“Not again”, Liberals moan, as bombs go off in key state
In mid-August Tony Abbott received a telephone call from a senior NSW Liberal Party official during which, amid a flurry of F-words, the Opposition Leader was given a warning from his home town.
He was told that if a factional barney over preselections was allowed to spread it would be World War III. Arthur Sinodinos, who last weekend was to have stepped down as NSW Liberal division president, was given the same message, according to party sources.
A month later it might not exactly be World War III but the political equivalent of tactical thermo-nuclear devices have been detonated.
The Liberal Party’s top figures have been taken to the Supreme Court by other Liberals and lost. Some $300,000 in the NSW division’s election campaign money reportedly has been spent on fighting legal challenges.
The loss meant the state council’s annual general meeting, already deferred and set for the weekend, was put off again and the change-over of branch president put off as well, possibly for more than a month.
Senator Sinodinos, now Mr Abbott’s parliamentary secretary replacing Senator Cory Bernardi and thus an even more influential adviser, would rather be doing his job in federal politics than riding herd on state branch tensions.
Further, there have been preselection decisions postponed in eight federal seats in NSW. Seven of those seats are not of great significance but one is the hugely marginal western Sydney electorate of Greenway, which the Liberals narrowly missed taking from Labor in 2010 because of that season’s factional set-to.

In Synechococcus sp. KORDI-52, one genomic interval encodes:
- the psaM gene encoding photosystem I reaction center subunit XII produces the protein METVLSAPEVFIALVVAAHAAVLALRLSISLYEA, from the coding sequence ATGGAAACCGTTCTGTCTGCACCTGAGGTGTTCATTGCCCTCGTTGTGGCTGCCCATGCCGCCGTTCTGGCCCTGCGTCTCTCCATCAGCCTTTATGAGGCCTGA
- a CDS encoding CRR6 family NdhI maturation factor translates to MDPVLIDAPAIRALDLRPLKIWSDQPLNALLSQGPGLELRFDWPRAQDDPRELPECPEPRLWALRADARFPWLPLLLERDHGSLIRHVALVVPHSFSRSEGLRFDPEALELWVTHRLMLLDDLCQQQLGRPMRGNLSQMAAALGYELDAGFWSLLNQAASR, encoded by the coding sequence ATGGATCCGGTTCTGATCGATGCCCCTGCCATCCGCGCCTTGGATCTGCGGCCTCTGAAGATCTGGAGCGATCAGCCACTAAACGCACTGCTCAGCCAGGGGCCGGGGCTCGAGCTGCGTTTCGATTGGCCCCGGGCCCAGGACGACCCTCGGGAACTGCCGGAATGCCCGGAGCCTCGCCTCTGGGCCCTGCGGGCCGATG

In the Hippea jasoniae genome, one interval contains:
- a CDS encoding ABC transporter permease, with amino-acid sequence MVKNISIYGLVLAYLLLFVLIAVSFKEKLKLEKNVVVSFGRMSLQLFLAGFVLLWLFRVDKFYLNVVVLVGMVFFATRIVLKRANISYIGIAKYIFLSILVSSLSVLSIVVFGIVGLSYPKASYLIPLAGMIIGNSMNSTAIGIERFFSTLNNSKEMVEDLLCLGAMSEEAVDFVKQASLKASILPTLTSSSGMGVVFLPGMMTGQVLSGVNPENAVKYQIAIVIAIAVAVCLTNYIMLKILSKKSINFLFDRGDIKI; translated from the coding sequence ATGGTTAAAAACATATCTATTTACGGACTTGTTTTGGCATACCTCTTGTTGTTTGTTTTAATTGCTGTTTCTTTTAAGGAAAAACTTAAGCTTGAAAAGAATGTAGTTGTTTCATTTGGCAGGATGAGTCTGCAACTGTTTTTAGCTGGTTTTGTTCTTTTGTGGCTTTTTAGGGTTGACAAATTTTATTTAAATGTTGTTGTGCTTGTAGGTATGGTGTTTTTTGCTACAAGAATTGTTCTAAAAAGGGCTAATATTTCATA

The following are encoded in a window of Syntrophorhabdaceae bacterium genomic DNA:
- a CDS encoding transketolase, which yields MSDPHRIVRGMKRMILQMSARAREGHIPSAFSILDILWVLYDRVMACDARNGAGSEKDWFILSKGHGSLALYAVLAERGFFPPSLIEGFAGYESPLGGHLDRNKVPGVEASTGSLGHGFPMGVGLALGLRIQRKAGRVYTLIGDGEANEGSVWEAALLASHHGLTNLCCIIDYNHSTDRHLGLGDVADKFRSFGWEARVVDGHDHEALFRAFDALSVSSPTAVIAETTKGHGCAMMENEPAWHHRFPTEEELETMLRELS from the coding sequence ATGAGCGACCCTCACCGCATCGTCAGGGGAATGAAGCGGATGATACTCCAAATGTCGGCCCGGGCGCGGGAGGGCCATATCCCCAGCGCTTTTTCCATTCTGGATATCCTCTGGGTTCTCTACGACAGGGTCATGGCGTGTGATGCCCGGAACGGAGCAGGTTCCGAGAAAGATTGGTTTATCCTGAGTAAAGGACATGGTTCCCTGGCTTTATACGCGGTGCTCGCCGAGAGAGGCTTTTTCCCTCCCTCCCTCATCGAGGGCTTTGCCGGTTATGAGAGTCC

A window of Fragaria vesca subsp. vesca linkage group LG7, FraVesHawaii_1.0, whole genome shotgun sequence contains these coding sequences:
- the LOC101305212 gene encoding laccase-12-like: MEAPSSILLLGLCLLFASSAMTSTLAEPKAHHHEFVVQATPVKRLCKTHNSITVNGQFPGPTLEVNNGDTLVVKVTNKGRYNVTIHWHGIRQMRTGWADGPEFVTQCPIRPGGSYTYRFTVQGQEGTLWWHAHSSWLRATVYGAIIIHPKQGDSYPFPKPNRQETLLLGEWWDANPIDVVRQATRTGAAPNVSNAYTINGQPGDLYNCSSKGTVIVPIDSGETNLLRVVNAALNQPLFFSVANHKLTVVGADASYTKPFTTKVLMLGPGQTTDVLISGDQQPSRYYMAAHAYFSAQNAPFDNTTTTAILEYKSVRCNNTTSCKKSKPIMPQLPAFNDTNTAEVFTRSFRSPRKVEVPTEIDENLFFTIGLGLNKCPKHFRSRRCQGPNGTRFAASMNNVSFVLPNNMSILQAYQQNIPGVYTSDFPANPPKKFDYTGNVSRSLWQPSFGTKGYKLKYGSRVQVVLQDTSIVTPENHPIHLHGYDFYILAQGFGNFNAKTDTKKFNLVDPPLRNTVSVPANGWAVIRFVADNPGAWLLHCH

Had a Liberal candidate been in place in Greenway six months before the election—rather than six weeks—the swing against Labor might have been greater than the 7.4 per recorded and Tony Abbott might now be prime minister.
All this has erupted with little public notice because the party has largely kept a wrap on the fighting, which was the purpose of that earthy and prophetic telephone call to Mr Abbott back in August.
But a decision in the NSW Supreme Court is difficult to ignore, particularly when the 22 nominal defendants include Premier Barry O’Farrell, Liberal division secretary Mark Neeham, Senator Sinodinos, Michael Photios, Peter McGauran and Senator Bill Heffernan.
The plaintiff in proceedings before Judge William Nicholas was much less well-known. It was Denis Pogson of the NSW central coast electorate of Robertson.
Mr Pogson and others in that seat wanted the Liberals to introduce a system of local plebiscites to select election candidates, rather than have a candidate imposed by the party organisation.
It wasn’t that the party organisation opposed the idea. It would not put in on the agenda for discussion.
An attempt was made at court sponsored negotiations to settle the question of who keeps the gate leading to important forums. But on Friday there was no clear solution and the AGM was just one casualty.
In factional terms, the hard right of the party is backing the plucky rebels from Robertson. It’s the moderates who have been cast as the unresponsive power brokers. Well, that’s the right’s view of things.
Whatever perspective is take, the Liberals are spending a lot of time, money and energy attacking each other in the party’s largest state and the state which they hopes will produce the next Liberal prime minister.
It is roughly 12 months to the scheduled election, and this disruption is not a good start to the coming campaign.
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